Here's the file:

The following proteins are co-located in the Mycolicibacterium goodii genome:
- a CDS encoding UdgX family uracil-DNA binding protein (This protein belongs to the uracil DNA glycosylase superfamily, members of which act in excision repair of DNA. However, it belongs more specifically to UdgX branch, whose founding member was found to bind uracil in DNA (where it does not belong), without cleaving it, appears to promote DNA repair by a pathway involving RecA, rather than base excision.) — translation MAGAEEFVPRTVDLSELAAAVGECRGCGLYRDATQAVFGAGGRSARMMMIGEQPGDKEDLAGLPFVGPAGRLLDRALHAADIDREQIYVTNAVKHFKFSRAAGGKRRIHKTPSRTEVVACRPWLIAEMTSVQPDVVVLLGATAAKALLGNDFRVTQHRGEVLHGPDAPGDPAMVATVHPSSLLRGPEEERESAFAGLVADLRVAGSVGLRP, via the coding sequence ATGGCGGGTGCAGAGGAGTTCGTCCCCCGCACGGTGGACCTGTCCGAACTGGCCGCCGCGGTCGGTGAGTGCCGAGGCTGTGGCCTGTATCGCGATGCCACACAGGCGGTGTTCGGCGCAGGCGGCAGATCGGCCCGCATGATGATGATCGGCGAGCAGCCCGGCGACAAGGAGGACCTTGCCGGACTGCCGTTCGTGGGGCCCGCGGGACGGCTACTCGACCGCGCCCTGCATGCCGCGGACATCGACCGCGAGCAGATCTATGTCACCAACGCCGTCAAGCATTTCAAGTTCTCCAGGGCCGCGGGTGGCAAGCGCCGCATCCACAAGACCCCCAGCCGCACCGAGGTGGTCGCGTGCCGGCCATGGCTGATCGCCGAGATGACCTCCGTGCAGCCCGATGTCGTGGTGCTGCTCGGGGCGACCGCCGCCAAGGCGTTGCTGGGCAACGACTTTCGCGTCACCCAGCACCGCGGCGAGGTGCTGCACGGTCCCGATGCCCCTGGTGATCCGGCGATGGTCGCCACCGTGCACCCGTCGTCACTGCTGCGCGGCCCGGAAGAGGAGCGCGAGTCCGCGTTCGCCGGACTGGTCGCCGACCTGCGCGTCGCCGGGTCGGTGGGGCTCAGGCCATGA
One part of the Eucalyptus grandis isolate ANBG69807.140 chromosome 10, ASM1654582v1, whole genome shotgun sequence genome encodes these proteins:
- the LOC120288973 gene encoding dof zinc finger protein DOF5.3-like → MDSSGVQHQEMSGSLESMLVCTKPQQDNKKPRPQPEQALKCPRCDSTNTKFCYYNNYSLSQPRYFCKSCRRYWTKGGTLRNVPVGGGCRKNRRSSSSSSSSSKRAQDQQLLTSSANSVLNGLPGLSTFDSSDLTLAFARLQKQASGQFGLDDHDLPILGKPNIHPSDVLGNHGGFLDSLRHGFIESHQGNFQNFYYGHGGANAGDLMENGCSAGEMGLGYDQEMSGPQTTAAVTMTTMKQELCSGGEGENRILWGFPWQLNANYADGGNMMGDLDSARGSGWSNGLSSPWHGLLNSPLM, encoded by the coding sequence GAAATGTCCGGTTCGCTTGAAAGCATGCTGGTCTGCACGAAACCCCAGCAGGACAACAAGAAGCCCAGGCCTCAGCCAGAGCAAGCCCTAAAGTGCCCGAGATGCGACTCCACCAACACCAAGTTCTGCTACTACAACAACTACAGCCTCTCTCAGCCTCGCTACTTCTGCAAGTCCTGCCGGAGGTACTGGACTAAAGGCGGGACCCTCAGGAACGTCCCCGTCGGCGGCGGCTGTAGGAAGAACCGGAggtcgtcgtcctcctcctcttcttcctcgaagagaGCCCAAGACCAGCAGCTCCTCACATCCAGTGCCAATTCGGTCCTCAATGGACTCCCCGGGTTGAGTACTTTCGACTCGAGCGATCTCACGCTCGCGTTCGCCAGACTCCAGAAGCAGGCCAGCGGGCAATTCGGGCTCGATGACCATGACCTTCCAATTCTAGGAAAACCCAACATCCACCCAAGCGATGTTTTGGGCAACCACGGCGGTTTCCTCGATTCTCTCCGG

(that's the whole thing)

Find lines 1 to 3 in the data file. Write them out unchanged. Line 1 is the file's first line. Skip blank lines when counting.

The following proteins are co-located in the Mycolicibacterium goodii genome:
- a CDS encoding UdgX family uracil-DNA binding protein (This protein belongs to the uracil DNA glycosylase superfamily, members of which act in excision repair of DNA. However, it belongs more specifically to UdgX branch, whose founding member was found to bind uracil in DNA (where it does not belong), without cleaving it, appears to promote DNA repair by a pathway involving RecA, rather than base excision.) — translation MAGAEEFVPRTVDLSELAAAVGECRGCGLYRDATQAVFGAGGRSARMMMIGEQPGDKEDLAGLPFVGPAGRLLDRALHAADIDREQIYVTNAVKHFKFSRAAGGKRRIHKTPSRTEVVACRPWLIAEMTSVQPDVVVLLGATAAKALLGNDFRVTQHRGEVLHGPDAPGDPAMVATVHPSSLLRGPEEERESAFAGLVADLRVAGSVGLRP, via the coding sequence ATGGCGGGTGCAGAGGAGTTCGTCCCCCGCACGGTGGACCTGTCCGAACTGGCCGCCGCGGTCGGTGAGTGCCGAGGCTGTGGCCTGTATCGCGATGCCACACAGGCGGTGTTCGGCGCAGGCGGCAGATCGGCCCGCATGATGATGATCGGCGAGCAGCCCGGCGACAAGGAGGACCTTGCCGGACTGCCGTTCGTGGGGCCCGCGGGACGGCTACTCGACCGCGCCCTGCATGCCGCGGACATCGACCGCGAGCAGATCTATGTCACCAACGCCGTCAAGCATTTCAAGTTCTCCAGGGCCGCGGGTGGCAAGCGCCGCATCCACAAGACCCCCAGCCGCACCGAGGTGGTCGCGTGCCGGCCATGGCTGATCGCCGAGATGACCTCCGTGCAGCCCGATGTCGTGGTGCTGCTCGGGGCGACCGCCGCCAAGGCGTTGCTGGGCAACGACTTTCGCGTCACCCAGCACCGCGGCGAGGTGCTGCACGGTCCCGATGCCCCTGGTGATCCGGCGATGGTCGCCACCGTGCACCCGTCGTCACTGCTGCGCGGCCCGGAAGAGGAGCGCGAGTCCGCGTTCGCCGGACTGGTCGCCGACCTGCGCGTCGCCGGGTCGGTGGGGCTCAGGCCATGA
One part of the Eucalyptus grandis isolate ANBG69807.140 chromosome 10, ASM1654582v1, whole genome shotgun sequence genome encodes these proteins: